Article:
Re-released in a restored version, Jean-Luc Godard’s A bout de souffle (Breathless) was the most radical film to emerge during the heyday of the French New Wave in the late ’50s and early ’60s. At the time, it was seen as revolutionary in its use of film language and its deliberately disruptive assaults on traditional storytelling techniques. ‘What Stravinsky’s ‘La Sacre du Printemps’ is to 20th-century music or Joyce’s Ulysses is to 20th-century literature, Breathless is to film’, pronounced one critic. Beyond such grand claims, the film had a considerable cultural impact; with its combination of hip philosophising, glib humour and sexy young stars (Jean-Paul Belmondo and Jean Seberg) having great appeal to audiences in search of something new. Even the jump-cut edits and hand-held camerawork seemed like a breath of fresh air compared with the stale work being churned out by Hollywood and European studios of the day.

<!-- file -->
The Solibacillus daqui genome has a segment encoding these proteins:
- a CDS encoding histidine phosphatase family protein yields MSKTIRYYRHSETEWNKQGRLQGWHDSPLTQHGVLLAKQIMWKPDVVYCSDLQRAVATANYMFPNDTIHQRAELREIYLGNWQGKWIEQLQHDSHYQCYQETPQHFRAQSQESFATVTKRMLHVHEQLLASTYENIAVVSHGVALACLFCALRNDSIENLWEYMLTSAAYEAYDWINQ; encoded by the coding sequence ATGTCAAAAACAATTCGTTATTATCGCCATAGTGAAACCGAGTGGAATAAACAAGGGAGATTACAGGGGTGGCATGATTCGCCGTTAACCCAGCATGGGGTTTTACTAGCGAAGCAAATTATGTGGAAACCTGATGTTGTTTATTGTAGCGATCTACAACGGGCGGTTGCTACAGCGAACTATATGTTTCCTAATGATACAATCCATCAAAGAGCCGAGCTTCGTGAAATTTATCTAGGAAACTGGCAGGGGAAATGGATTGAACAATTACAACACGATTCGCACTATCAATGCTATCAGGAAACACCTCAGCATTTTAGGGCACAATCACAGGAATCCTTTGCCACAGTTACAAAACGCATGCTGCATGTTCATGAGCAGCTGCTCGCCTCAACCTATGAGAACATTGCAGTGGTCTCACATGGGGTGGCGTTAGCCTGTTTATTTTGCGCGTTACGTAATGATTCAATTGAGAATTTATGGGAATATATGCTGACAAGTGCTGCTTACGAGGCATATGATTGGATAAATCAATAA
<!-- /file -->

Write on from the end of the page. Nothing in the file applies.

Breathless is essentially a modernist treatment of the B-movie crime thriller (it’s dedicated to Monogram Pictures, an obscure Hollywood studio). Belmondo’s Michel is a wayward young criminal who models himself on Humphrey Bogart and strikes up a relationship with Patricia (Seberg), an American student in Paris. Godard plays with the conventions of the thriller and the film noir to paradoxical effect. Belmondo’s mocking gestures may conceal real emotions, and his criminality may represent a genuine rebellion against an oppressive society. Contemporary critics claimed that Michel was a new kind of hero, but he could also be seen as a relative of the countless paranoid males of film noir. After all, he is betrayed by Patricia, who is the femme fatale in a new guise.
Godard’s real achievement, though, has to do with the way in which he sets up a confrontation between notions of rebellion and rigidity, and how this conflict finds expression in every aspect of the film’s construction.
Black and white.